Another advantage to Descript is its all-in-one approach: if you’ve got video and audio you need to edit, you can do it all at the same time. You don’t have to jump from tool to tool to get multimedia projects to the finish line. 

Best features:

  • Filler word removal to banish”ums” and “uhs” from your audio recording
  • Remote recording tools to interview people online (perfect for podcasters!)
  • AI Voices feature to fix mistakes in the recording with a clone of your voice
  • Collaborative audio and video editing tools for working with teams
  • Studio Sound to remove background noise and create professional-grade audio 

Pros of Descript:

  • Intuitive, doc-style editing
  • Automated audio transcription
  • User-friendly dashboard
  • Built for collaborative audio recording
  • Rated 4.5 out of 5 stars on G2

Cons of Descript:

  • No mobile app available—just browser, Mac, and Windows
  • Limited transcription hours on free plans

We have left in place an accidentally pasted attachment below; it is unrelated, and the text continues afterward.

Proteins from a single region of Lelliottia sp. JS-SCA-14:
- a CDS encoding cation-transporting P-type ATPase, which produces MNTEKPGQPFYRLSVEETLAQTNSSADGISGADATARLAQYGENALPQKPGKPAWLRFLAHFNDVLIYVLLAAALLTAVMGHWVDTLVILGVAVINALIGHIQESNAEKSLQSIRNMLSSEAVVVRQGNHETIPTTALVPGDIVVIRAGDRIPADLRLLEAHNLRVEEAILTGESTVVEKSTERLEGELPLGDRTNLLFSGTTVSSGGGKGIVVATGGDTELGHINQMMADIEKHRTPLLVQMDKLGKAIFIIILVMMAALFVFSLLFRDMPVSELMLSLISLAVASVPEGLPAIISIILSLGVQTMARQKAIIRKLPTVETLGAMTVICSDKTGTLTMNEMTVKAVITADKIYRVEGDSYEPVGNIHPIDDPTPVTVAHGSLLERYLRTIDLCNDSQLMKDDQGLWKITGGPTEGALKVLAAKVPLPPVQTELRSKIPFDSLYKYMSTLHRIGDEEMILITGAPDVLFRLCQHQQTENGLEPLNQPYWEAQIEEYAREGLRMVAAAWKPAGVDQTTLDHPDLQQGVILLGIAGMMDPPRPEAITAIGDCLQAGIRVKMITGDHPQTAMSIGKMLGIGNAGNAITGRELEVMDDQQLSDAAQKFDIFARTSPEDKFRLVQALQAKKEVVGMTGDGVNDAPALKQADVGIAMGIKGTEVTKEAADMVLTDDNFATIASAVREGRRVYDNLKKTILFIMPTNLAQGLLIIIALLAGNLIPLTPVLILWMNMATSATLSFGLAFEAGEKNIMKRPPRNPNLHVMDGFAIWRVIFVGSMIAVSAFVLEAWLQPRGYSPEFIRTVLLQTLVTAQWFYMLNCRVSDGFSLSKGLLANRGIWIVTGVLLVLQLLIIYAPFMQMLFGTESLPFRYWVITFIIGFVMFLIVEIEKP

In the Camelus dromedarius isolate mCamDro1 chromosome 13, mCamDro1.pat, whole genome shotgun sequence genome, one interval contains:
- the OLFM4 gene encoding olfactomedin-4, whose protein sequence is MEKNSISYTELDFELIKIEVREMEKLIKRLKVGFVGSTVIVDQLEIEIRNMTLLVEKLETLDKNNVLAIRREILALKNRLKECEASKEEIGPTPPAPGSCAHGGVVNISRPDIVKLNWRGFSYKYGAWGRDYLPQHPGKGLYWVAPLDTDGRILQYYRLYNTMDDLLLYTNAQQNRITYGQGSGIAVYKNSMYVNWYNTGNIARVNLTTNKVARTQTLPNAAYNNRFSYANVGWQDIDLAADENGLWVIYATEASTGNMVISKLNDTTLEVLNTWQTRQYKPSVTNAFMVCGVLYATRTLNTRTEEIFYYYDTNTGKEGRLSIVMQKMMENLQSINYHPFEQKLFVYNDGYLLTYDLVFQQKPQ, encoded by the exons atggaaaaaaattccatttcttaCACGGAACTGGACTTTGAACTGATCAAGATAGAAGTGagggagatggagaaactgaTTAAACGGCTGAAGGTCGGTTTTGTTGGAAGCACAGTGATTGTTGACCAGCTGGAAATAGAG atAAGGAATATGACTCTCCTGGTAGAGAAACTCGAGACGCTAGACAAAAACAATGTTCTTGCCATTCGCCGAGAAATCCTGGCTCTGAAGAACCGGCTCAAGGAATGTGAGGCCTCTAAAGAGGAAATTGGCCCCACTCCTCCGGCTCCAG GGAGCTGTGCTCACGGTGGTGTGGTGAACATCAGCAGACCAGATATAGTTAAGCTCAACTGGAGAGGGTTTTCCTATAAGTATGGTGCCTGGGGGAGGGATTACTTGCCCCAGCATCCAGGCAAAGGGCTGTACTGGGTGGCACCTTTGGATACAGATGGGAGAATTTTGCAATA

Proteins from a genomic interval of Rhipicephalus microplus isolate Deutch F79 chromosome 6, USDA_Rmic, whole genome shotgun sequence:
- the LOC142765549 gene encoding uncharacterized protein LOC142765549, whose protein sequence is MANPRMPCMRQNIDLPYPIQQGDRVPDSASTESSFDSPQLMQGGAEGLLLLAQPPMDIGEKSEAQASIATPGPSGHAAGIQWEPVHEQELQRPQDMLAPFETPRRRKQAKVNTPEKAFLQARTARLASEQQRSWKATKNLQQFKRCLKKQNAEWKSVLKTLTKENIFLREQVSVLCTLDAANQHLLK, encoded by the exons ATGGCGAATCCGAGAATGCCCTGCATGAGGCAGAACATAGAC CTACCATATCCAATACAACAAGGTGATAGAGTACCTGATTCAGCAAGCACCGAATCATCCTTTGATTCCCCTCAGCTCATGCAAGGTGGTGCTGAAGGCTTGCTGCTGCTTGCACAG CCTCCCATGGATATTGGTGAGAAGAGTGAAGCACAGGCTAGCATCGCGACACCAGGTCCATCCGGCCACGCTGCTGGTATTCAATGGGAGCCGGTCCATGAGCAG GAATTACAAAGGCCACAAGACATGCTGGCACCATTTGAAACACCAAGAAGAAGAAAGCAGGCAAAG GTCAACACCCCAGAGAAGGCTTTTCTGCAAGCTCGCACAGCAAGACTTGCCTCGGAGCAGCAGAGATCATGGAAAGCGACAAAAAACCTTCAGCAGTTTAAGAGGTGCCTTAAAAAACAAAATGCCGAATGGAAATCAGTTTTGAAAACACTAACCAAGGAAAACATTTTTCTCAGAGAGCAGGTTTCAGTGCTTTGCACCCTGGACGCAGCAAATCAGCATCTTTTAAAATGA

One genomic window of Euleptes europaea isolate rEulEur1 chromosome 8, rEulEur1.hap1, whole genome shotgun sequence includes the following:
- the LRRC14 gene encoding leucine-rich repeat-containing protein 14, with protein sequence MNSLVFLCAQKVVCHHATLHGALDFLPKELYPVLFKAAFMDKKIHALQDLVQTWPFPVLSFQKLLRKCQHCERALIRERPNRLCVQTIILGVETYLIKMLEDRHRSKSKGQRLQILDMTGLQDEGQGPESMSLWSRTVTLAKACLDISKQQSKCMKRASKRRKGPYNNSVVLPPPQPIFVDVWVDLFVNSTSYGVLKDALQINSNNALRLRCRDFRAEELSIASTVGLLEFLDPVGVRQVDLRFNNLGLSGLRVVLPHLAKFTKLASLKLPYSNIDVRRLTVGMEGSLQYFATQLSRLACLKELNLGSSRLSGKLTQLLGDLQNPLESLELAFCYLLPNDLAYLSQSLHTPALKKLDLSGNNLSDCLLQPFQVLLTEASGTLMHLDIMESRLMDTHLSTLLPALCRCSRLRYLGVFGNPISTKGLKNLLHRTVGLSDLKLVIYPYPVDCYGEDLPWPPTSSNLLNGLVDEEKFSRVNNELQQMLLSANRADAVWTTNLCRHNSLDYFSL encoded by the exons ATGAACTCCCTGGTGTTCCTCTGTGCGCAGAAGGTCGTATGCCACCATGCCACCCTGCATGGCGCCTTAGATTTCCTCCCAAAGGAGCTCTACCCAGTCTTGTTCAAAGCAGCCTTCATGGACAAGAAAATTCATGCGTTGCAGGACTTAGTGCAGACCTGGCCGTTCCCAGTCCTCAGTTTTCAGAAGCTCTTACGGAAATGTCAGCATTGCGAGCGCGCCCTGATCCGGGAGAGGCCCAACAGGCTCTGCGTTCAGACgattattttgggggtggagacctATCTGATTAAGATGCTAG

Pricing: Descript offers a free plan that includes access to all premium features. For more hours of audio recording and transcription, paid plans start at $12 per user per month.

2. Audacity

Best for: Multi-platform users editing a variety of audio types on a limited budget. 

Image of Audacity’s interface
Audacity

Audacity is a free, open-source digital audio workstation (DAW) that supports a variety of audio types. It’s a popular choice for podcasters, voiceover artists, and anyone interested in audio recording or editing that’s running on a budget and doesn’t mind using third-party plugins for more advanced features. 

Audacity is designed to be easy to use and supports all major operating systems including Windows, MacOS, and Linux.

Best features:

  • Multitrack editing to manage and mix multiple audio clips together
  • Ability to record audio with a microphone, MIDI device, or audio interface
  • Royalty-free sound effects in the Muse Hub 
  • Normalize feature to make different tracks sound consistent 

Pros of Audacity:

  • Free software makes it accessible to anyone
  • Lots of editing options for dialogue and music
  • Simple user interface 
  • Compatible with several plugins and integrations 

Cons of Audacity:

  • No mobile version
  • No option to create a transcript
  • User interface looks dated
  • While popular, not the industry standard

Pricing: Audacity is a free, open-source audio recording tool.

3. Adobe Audition

Best for: Professional audio editing and recording.